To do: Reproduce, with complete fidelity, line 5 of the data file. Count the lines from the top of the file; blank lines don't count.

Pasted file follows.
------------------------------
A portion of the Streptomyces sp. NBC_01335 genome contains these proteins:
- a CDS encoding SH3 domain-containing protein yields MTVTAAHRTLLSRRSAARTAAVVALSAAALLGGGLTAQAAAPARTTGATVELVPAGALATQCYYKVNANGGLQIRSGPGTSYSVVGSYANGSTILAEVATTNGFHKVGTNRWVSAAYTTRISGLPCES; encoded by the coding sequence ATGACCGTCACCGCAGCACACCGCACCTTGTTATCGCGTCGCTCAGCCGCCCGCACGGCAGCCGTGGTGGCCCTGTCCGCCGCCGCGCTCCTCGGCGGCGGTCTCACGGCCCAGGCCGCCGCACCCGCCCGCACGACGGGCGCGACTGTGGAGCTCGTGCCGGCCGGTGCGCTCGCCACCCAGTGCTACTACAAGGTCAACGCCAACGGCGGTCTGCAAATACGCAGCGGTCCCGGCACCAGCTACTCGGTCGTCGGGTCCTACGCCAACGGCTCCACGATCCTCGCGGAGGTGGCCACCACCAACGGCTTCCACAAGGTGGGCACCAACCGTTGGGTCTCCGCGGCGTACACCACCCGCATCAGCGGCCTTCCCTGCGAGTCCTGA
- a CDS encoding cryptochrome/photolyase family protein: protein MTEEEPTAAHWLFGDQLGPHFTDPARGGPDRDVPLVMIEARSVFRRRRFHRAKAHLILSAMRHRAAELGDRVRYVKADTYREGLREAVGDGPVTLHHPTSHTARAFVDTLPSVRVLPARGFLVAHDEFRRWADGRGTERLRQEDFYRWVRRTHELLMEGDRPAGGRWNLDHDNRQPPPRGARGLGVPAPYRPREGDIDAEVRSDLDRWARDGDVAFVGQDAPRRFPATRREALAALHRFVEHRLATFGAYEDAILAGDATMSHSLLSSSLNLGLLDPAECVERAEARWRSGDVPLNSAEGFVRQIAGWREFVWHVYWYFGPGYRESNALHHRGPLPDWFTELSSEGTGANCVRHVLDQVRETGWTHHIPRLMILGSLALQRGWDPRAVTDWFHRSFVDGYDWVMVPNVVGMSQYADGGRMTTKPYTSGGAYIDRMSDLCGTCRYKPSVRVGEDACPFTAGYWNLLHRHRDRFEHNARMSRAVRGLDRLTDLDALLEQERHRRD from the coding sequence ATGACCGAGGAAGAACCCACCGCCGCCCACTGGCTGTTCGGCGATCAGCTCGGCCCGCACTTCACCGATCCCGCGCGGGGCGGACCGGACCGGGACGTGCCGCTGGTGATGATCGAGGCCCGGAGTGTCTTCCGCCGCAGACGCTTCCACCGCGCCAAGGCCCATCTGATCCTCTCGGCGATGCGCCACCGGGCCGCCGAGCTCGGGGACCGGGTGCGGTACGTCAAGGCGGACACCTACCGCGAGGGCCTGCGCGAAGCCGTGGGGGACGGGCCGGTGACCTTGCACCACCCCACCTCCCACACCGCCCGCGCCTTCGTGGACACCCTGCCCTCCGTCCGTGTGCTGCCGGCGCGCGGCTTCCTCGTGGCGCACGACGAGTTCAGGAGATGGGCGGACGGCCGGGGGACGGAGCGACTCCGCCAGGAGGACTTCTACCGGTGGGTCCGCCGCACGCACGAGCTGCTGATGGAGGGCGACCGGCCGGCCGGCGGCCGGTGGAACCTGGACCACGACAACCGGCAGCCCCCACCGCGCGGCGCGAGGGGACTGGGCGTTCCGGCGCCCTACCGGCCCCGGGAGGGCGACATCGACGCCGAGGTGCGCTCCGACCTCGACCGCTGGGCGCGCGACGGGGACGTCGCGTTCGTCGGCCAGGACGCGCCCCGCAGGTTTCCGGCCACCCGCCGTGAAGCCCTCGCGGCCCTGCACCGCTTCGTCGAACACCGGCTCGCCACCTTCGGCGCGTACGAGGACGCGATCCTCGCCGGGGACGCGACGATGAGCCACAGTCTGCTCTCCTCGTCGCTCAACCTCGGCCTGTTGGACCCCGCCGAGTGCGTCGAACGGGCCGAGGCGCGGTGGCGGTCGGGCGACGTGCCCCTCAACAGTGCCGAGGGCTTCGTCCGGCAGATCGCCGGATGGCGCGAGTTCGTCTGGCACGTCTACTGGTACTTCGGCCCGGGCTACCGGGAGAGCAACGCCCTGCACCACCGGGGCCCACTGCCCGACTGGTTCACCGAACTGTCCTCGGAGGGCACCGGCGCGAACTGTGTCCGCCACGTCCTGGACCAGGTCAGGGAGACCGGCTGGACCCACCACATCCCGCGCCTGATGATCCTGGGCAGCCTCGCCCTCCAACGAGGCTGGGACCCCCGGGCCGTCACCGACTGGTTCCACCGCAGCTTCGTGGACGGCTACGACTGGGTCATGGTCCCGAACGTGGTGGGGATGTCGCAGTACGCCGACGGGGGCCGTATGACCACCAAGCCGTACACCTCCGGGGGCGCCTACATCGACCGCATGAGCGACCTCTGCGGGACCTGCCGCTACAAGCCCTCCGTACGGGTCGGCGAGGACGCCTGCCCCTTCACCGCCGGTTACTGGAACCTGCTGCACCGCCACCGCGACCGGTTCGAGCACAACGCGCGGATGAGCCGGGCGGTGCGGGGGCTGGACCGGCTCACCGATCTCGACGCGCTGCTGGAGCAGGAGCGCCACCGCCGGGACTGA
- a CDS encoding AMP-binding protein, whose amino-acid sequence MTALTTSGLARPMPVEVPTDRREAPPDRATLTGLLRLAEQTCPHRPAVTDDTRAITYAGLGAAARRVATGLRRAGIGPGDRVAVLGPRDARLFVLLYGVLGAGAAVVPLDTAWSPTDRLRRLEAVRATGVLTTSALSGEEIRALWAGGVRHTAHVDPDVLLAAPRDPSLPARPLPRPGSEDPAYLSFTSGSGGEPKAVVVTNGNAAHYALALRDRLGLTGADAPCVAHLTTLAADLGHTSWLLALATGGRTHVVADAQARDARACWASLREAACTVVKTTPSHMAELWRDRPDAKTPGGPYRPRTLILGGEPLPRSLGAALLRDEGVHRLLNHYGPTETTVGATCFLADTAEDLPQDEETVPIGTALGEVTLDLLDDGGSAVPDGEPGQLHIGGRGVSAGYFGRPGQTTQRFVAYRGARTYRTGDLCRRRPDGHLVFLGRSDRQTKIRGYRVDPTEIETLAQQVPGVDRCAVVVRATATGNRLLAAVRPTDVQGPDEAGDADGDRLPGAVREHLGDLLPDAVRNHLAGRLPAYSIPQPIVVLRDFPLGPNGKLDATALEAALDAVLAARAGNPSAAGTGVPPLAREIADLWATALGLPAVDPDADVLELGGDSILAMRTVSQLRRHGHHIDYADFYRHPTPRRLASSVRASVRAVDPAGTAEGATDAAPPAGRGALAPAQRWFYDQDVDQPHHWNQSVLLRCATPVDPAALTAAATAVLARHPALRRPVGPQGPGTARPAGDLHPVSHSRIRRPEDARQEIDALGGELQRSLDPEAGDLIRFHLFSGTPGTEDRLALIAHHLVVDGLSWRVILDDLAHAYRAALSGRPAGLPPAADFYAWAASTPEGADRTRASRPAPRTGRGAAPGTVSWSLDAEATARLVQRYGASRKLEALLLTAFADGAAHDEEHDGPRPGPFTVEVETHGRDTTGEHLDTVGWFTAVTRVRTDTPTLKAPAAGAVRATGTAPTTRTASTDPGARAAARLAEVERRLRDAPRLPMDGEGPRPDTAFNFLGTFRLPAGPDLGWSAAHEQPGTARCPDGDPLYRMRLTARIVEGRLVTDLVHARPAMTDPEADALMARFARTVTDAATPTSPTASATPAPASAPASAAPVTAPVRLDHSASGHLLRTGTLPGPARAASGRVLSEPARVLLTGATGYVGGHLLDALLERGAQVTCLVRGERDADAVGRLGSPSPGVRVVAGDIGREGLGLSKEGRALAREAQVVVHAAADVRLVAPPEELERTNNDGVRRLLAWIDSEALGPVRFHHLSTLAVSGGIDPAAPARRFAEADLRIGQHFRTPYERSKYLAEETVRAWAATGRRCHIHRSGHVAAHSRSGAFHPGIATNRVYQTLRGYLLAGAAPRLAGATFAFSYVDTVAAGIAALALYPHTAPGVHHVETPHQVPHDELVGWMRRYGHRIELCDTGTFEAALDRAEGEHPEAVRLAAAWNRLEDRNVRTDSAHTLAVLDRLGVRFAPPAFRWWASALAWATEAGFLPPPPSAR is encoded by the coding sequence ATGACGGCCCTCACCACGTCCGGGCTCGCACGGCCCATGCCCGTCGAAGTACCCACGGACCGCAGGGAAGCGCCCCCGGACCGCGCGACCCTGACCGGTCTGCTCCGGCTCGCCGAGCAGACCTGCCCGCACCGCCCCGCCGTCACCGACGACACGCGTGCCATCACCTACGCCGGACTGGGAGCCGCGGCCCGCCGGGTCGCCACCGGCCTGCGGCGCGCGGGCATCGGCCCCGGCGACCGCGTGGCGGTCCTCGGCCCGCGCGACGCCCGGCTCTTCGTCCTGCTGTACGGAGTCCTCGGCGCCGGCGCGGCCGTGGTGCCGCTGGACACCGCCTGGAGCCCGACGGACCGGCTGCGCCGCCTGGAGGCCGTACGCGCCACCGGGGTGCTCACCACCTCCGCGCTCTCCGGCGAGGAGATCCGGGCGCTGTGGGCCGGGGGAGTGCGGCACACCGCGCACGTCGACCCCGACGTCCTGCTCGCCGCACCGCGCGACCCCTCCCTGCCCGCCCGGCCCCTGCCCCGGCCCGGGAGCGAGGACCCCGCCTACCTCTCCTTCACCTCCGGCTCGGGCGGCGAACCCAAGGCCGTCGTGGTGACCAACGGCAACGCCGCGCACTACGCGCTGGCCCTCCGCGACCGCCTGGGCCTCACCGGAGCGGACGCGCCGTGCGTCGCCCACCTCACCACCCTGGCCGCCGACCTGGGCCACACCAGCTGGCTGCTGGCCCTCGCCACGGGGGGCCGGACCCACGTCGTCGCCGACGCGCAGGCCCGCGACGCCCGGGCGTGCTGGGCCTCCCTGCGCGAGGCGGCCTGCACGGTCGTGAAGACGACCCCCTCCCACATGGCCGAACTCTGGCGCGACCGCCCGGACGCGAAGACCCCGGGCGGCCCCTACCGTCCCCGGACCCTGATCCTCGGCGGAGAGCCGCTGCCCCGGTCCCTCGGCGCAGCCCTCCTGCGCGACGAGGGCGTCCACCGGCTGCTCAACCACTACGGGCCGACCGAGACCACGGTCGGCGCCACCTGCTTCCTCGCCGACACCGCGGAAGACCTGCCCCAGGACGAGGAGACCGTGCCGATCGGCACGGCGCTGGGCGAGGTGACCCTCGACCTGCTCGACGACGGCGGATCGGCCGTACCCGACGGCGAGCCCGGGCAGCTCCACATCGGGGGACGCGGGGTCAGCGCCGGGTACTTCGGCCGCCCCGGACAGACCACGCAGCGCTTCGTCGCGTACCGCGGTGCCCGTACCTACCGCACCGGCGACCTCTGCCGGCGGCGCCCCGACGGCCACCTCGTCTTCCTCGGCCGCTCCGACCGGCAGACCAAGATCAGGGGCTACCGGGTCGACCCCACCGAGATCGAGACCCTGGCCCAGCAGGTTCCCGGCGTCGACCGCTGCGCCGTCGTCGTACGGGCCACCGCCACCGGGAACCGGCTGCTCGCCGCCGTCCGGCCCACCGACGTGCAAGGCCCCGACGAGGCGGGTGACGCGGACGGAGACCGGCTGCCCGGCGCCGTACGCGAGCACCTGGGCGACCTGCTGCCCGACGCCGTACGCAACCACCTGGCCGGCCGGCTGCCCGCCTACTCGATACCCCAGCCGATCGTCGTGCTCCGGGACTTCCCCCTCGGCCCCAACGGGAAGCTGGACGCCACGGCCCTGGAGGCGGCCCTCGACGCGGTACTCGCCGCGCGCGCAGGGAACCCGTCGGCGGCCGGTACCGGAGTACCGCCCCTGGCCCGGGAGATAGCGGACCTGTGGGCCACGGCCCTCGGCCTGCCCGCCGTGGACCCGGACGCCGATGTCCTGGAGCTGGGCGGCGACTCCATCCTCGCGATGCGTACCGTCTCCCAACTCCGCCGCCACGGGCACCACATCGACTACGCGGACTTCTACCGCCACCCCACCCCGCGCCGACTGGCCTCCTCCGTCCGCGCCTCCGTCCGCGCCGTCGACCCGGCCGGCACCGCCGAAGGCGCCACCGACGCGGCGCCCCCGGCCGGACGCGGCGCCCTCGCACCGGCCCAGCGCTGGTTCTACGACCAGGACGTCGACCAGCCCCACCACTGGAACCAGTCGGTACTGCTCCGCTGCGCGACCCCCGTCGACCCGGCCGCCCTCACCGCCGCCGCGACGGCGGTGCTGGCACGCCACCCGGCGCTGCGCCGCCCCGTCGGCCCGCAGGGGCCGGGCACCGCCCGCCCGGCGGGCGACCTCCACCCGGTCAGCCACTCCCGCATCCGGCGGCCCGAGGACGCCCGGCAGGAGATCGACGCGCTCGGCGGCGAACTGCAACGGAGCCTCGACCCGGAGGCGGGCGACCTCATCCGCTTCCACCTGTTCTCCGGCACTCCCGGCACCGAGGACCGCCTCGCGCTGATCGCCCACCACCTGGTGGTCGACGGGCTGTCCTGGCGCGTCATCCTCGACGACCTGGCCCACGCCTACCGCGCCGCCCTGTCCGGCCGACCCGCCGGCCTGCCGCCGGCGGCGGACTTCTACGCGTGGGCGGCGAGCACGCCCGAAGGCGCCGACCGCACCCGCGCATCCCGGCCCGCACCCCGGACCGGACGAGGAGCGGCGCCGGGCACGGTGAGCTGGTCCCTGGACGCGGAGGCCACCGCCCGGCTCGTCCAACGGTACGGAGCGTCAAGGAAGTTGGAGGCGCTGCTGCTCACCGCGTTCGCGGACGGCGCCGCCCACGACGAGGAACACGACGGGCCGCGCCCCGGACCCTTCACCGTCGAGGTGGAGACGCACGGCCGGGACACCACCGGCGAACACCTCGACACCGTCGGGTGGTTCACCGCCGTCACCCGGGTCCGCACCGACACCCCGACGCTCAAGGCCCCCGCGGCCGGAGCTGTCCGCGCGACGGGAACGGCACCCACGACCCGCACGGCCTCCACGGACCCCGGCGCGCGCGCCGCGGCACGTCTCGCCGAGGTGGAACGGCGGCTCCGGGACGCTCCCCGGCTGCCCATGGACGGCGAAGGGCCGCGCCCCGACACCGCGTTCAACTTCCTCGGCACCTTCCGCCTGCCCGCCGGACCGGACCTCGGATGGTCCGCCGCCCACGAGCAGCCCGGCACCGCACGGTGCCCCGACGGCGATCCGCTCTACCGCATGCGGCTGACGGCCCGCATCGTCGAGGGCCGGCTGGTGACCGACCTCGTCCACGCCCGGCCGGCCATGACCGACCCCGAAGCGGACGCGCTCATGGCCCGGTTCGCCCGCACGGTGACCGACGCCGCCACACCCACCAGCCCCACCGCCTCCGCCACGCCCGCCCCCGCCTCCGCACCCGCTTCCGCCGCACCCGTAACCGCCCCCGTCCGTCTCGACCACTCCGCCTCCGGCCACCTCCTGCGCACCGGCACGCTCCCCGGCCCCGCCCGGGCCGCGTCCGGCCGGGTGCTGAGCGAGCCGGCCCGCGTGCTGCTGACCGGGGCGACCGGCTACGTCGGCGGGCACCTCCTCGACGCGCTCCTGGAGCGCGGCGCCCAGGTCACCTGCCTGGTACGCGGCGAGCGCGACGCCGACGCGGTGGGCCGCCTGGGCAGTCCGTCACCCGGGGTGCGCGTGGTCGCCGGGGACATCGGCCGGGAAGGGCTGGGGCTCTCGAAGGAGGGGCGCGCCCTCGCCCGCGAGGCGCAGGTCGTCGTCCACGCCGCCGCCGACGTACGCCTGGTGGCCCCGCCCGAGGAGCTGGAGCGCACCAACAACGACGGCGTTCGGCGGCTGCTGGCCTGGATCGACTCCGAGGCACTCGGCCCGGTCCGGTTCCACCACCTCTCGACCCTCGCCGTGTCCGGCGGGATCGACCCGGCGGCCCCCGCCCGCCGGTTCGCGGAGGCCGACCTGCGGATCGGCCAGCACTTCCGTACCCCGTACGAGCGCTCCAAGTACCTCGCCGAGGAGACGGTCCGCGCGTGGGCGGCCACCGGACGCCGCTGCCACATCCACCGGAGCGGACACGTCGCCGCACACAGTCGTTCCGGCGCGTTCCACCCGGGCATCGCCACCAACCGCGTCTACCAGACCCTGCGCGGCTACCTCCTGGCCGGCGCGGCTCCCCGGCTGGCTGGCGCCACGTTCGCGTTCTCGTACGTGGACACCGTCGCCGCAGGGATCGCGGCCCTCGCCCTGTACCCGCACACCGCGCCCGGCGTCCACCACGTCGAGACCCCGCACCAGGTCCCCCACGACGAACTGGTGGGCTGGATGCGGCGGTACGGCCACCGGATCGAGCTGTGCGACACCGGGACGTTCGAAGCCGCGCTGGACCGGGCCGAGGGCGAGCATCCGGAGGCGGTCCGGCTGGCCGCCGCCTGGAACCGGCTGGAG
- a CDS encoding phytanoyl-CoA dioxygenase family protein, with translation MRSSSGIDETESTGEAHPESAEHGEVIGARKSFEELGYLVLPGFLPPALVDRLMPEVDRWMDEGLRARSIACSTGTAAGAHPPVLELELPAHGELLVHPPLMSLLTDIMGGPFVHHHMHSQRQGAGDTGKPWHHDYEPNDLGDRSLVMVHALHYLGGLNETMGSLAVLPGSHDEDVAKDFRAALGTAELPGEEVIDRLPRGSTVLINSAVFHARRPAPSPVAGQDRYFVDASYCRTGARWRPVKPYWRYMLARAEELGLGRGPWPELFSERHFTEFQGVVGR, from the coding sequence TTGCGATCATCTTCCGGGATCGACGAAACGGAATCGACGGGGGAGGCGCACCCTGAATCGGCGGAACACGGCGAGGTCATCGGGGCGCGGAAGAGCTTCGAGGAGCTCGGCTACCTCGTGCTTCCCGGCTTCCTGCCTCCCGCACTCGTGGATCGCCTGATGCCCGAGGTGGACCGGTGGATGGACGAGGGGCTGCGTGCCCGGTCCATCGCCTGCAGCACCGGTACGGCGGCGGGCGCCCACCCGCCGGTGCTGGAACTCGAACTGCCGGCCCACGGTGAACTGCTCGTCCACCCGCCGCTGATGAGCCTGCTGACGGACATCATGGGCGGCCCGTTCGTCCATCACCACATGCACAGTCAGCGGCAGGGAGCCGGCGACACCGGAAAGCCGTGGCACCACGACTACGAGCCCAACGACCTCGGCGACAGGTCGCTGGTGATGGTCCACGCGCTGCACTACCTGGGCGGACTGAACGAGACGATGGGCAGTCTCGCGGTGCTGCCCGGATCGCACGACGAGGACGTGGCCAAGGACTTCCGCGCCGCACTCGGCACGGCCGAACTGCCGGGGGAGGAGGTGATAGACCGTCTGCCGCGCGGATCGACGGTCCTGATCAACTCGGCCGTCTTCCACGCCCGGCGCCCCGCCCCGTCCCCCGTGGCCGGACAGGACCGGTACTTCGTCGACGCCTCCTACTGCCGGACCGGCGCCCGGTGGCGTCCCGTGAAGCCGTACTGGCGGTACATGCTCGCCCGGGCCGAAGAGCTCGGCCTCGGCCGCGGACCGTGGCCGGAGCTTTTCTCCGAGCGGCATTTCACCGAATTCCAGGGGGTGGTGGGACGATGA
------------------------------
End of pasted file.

- a CDS encoding phytanoyl-CoA dioxygenase family protein, with translation MRSSSGIDETESTGEAHPESAEHGEVIGARKSFEELGYLVLPGFLPPALVDRLMPEVDRWMDEGLRARSIACSTGTAAGAHPPVLELELPAHGELLVHPPLMSLLTDIMGGPFVHHHMHSQRQGAGDTGKPWHHDYEPNDLGDRSLVMVHALHYLGGLNETMGSLAVLPGSHDEDVAKDFRAALGTAELPGEEVIDRLPRGSTVLINSAVFHARRPAPSPVAGQDRYFVDASYCRTGARWRPVKPYWRYMLARAEELGLGRGPWPELFSERHFTEFQGVVGR, from the coding sequence TTGCGATCATCTTCCGGGATCGACGAAACGGAATCGACGGGGGAGGCGCACCCTGAATCGGCGGAACACGGCGAGGTCATCGGGGCGCGGAAGAGCTTCGAGGAGCTCGGCTACCTCGTGCTTCCCGGCTTCCTGCCTCCCGCACTCGTGGATCGCCTGATGCCCGAGGTGGACCGGTGGATGGACGAGGGGCTGCGTGCCCGGTCCATCGCCTGCAGCACCGGTACGGCGGCGGGCGCCCACCCGCCGGTGCTGGAACTCGAACTGCCGGCCCACGGTGAACTGCTCGTCCACCCGCCGCTGATGAGCCTGCTGACGGACATCATGGGCGGCCCGTTCGTCCATCACCACATGCACAGTCAGCGGCAGGGAGCCGGCGACACCGGAAAGCCGTGGCACCACGACTACGAGCCCAACGACCTCGGCGACAGGTCGCTGGTGATGGTCCACGCGCTGCACTACCTGGGCGGACTGAACGAGACGATGGGCAGTCTCGCGGTGCTGCCCGGATCGCACGACGAGGACGTGGCCAAGGACTTCCGCGCCGCACTCGGCACGGCCGAACTGCCGGGGGAGGAGGTGATAGACCGTCTGCCGCGCGGATCGACGGTCCTGATCAACTCGGCCGTCTTCCACGCCCGGCGCCCCGCCCCGTCCCCCGTGGCCGGACAGGACCGGTACTTCGTCGACGCCTCCTACTGCCGGACCGGCGCCCGGTGGCGTCCCGTGAAGCCGTACTGGCGGTACATGCTCGCCCGGGCCGAAGAGCTCGGCCTCGGCCGCGGACCGTGGCCGGAGCTTTTCTCCGAGCGGCATTTCACCGAATTCCAGGGGGTGGTGGGACGATGA